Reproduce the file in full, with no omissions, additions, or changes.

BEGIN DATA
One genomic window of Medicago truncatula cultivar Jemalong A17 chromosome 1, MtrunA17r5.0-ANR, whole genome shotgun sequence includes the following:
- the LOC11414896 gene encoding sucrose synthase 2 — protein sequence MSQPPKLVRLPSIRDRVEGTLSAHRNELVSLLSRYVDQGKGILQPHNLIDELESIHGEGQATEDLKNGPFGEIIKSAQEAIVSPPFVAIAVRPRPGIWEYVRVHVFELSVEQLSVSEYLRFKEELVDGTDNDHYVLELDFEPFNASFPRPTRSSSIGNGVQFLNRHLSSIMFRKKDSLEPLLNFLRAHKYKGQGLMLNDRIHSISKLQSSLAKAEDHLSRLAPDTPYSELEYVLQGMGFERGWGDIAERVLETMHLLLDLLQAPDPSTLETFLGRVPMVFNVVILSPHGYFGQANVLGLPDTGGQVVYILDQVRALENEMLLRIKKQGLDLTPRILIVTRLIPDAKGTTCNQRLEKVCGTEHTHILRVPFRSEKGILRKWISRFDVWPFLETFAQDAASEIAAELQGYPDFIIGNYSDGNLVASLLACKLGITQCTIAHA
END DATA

One genomic window of Medicago truncatula cultivar Jemalong A17 chromosome 1, MtrunA17r5.0-ANR, whole genome shotgun sequence includes the following:
- the LOC11414896 gene encoding sucrose synthase 2 — protein sequence MSQPPKLVRLPSIRDRVEGTLSAHRNELVSLLSRYVDQGKGILQPHNLIDELESIHGEGQATEDLKNGPFGEIIKSAQEAIVSPPFVAIAVRPRPGIWEYVRVHVFELSVEQLSVSEYLRFKEELVDGTDNDHYVLELDFEPFNASFPRPTRSSSIGNGVQFLNRHLSSIMFRKKDSLEPLLNFLRAHKYKGQGLMLNDRIHSISKLQSSLAKAEDHLSRLAPDTPYSELEYVLQGMGFERGWGDIAERVLETMHLLLDLLQAPDPSTLETFLGRVPMVFNVVILSPHGYFGQANVLGLPDTGGQVVYILDQVRALENEMLLRIKKQGLDLTPRILIVTRLIPDAKGTTCNQRLEKVCGTEHTHILRVPFRSEKGILRKWISRFDVWPFLETFAQDAASEIAAELQGYPDFIIGNYSDGNLVASLLACKLGITQCTIAHA